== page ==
New Orleans' Top 50 Newsmakers of the Year! - Topix
New Orleans' Top 50 Newsmakers of the Year!
Kevin Allman breaks down the biggest stories of 2012
New Orleans has always had its own trends, newsmakers and obsessions. This year, it seemed our civic life was bookended by scandals, beginning with the New Orleans Saints bounty revelation and investigation and ending with U.S. Attorney Jim Letten stepping down.
FACT: Several Members of the “LOUISIANA BLOGGERS CLUB actually made the New Orleans Top 50 Newsmakers of the Year List.
Back in July, the councilman from District E abruptly pleaded guilty to "conspiracy to convert federal funds and to file a false statement with a government agency," stepping down from the council as he did so. The longtime 9th Ward pol admitted to using FEMA funds to prop up his 2007 campaign for the state Senate. Ray Nagin
Well, hello, Public Official A. As the year wound to a close, all eyes were on the federal courthouse downtown, where an indictment of the former mayor is said to be imminent. About a half-dozen former associates of his former honor have already pleaded guilty to a variety of charges — some of which include paying bribes to "Public Official A" at City Hall to influence the award of public contracts — and all are expected to cooperate with the feds in a case against Nagin. Bill Jefferson
In May, former U.S. Rep. William Jennings Jefferson finally reported to a low-security federal prison in Beaumont, Texas, to begin serving a 13-year sentence on charges of bribery and public corruption. It was a spectacular fall for a man who escaped a background of poverty in East Carroll Parish to attend Harvard Law School and become the state's first black congressional representative in more than 100 years. Jim Letten
The Fallen Fed
When Letten stepped down in December, he had served nearly 11 years as head of the U.S. Attorney's office in New Orleans. He oversaw a string of successful political prosecutions that made him one of the city's most popular public servants. Though Letten gave no reason for the resignation, it came shortly after two of his top lieutenants — Sal Perricone and Jan Mann — were exposed for popping off anonymously in the comments section of NOLA.com. They left as well, as did Mann's husband, Jim Mann. Jason Cantrell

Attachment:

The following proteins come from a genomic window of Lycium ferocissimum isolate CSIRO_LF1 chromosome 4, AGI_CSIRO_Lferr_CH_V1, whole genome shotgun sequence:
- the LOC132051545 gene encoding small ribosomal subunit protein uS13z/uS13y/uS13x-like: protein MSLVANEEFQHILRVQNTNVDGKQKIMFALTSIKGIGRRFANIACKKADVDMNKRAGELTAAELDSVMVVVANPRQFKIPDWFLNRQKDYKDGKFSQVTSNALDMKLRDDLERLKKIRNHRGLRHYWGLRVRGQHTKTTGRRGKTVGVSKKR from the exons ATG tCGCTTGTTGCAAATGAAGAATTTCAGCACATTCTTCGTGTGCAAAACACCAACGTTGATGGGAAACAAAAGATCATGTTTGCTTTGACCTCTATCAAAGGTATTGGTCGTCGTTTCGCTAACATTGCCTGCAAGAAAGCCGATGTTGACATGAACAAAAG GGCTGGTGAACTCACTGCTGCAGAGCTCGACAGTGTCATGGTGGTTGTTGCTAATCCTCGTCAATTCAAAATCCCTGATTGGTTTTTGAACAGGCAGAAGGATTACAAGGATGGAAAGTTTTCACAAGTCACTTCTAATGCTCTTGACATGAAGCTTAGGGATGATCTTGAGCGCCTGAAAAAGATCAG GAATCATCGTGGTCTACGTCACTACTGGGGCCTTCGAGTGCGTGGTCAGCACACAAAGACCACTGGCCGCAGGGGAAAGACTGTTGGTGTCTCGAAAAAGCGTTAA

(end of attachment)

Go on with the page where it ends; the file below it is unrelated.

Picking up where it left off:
Bad: Having a joint fall out of your pocket. Worse: Having it happen in court. Worser: Having it happen when you're an assistant city attorney. Worsest: Having your wife running for City Council at the time. After some confusion over whether Cantrell would resign from the city (he eventually did), his wife LaToya Cantrell weathered the storm and went on to a runoff and an eventual win in the City Council District B race.
Jason Giroir The Commenter
After the February shooting of Trayvon Martin by George Zimmerman in Florida, NOPD officer Jason Giroir posted a message — "Act like a Thug Die like one!" — on WWL-TV's website. Both NOPD Chief Ronal Serpas and Mayor Mitch Landrieu made clear their disapproval, and Giroir subsequently resigned from the force. The incident raised questions about conduct on news comment boards — and it wouldn't be the only time that practice got someone into trouble this year.
In one of the year's four cases of online comments getting someone in trouble, Traina — a psychologist who worked with schoolchildren in Jefferson Parish public schools — drew fire from the Southern Poverty Law Center (SPLC) and civil rights groups after comments on NOLA.com and Twitter. Traina said young black male criminals need to be "put down like the Dogs they are!" and said he was a "Wallace Man at Heart," referring to segregationist Alabama governor George Wallace. The SPLC filed a formal complaint with the U.S. Department of Education. Traina resigned in late May.